By: Tony Case
Inter American Press Association, which will meet in
Caracas this fall, fails to publicly support Venezuelan
journalist who fears he’ll be jailed if he returns home sp.
JOURNALIST CARLOS BALL has been affiliated with the Inter American Press Association for more than a decade and would like to go to the group’s upcoming meeting in Caracas.
After all, he’s a native Venezuelan who has worked at several newspapers in the South American country, and he has many colleagues there he’d like to see again.
But it’s unlikely Ball will return to his home, considering that President Rafael Caldera called him a “criminal” and “traitor” on national television and that an aide to the leader said in print Ball was a “liar” and “mercenary” who employed tactics reminiscent of Nazi propagandist Joseph Goebbels.
Ball believes he would be placing himself at tremendous risk if he were to participate in this year’s IAPA conference.
“Treason in Venezuela is 30 years,” he explained, “and I am 55 years old.”
Miami-based IAPA, whose mission is to defend the freedom of the press and of journalists throughout the Western Hemisphere, has been curiously silent about Ball’s predicament. This, even though just this month the association called on Guatemalan leaders to investigate attacks against an American newsman who was ordered out of the country, and criticized the government of Cuba for harassing journalists there. (See sidebar.)
Meanwhile, Caldera has been asked to deliver the keynote address at IAPA’s October gathering in Venezuela’s capital city.
Now living in Florida and running his own Spanish-language news service, Agencia Interamericana de Prensa Econ?mica, Ball is the most visible, and vilified, expatriate Venezuelan journalist to have aimed a critical eye at the Caldera government. His columns appear in 14 countries, in more than 30 newspapers from New York to Santiago.
In the United States, he’s featured most prominently in the Wall Street Journal, to which he’s contributed since 1987.
Ball reported in the Journal that under Caldera, Venezuela had suspended constitutional liberties and property rights, established price and currency controls and virtually instituted a nationalized banking system.
“Venezuela,” he once wrote, “has become, overnight, the second socialist republic in the Caribbean.”
The government has carried out especially brutal measures against the press.
Caldera last December signed what Ball described as “the worst press law in the hemisphere,” providing for the imprisonment of newspeople who aren’t licensed with the Colegio, a sort of national press union. Andr?s Mata, publisher of Venezuela’s largest newspaper, El Universal, said the law had “a Soviet flavor.”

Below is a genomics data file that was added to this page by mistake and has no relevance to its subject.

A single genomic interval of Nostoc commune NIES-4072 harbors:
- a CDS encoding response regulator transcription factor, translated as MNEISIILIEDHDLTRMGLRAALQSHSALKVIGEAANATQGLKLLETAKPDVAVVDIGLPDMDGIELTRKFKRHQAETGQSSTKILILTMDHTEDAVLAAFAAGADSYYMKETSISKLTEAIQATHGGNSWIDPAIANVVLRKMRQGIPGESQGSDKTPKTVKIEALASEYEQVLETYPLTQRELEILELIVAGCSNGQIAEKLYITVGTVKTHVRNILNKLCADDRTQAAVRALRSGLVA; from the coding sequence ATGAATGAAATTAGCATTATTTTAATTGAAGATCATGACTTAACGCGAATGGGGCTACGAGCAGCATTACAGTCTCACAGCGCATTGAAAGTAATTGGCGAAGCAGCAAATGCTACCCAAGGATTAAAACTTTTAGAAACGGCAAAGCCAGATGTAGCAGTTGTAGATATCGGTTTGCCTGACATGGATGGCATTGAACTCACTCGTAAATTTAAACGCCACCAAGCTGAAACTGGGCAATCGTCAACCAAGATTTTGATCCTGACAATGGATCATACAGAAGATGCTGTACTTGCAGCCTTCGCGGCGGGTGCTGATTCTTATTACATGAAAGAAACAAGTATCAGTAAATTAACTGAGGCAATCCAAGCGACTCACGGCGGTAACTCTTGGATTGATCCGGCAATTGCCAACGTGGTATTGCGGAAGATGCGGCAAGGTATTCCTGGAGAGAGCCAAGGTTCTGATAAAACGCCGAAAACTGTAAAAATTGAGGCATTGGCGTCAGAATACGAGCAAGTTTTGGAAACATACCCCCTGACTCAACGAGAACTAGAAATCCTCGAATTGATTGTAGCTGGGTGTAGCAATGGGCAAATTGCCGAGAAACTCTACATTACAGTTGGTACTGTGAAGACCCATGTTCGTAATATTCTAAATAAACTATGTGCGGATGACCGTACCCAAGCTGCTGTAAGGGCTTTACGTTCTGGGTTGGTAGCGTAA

Furthermore, strict exchange policies give bureaucrats the power to determine how much newsprint newspapers can import, and when they can import it.
“By controlling the economy,” Ball observed, “they control newspapers completely.”
At least one Venezuelan daily has closed since sanctions were imposed. El Diario de Caracas, which Ball once edited, folded three weeks ago. The new press law, higher taxes and steep newsprint prices proved “a lethal combination,” according to Ball.
It’s clear about whom Caldera is speaking when, according to an account in El Universal, he rails against “those who go to the U.S., that write columns in the most important economic dailies in the world, pointing to Venezuela as a country where one cannot live, a country without a future, a country moving toward failure.”
Jos? Castellanos, a press spokesman in the Venezuelan Embassy in Washington, D.C., did not respond to questions regarding Caldera’s publicized remarks about Ball.
“I can be a journalist, or I can be a public relations person for the government of Venezuela. I have to tell the truth,” Ball said in an interview.
“It’s not a personal thing between me and Caldera,” he added. “It’s about things he doesn’t want people to know about Venezuela.”
Ball’s situation has received a smattering of attention in both the U.S. and foreign press. He’s been profiled in the Washington Times and the Spanish-language magazine Pulso del Periodismo, published by the Latin American Journalism Program at Florida International University. El Mercurio of Santiago, Chile, has come out in his behalf. And in an editorial last week, the Miami Herald charged Caldera with “incoherent leadership” and accused the president of “defaming” those who dare criticize him.
While encouraged by the support he’s found in friends and various publications, Ball is anything but pleased about IAPA’s treatment.
“They haven’t made any public statement, and that’s shameful,” he said. “IAPA hasn’t come out and said, Look, this isn’t acceptable behavior on the part of Caldera.”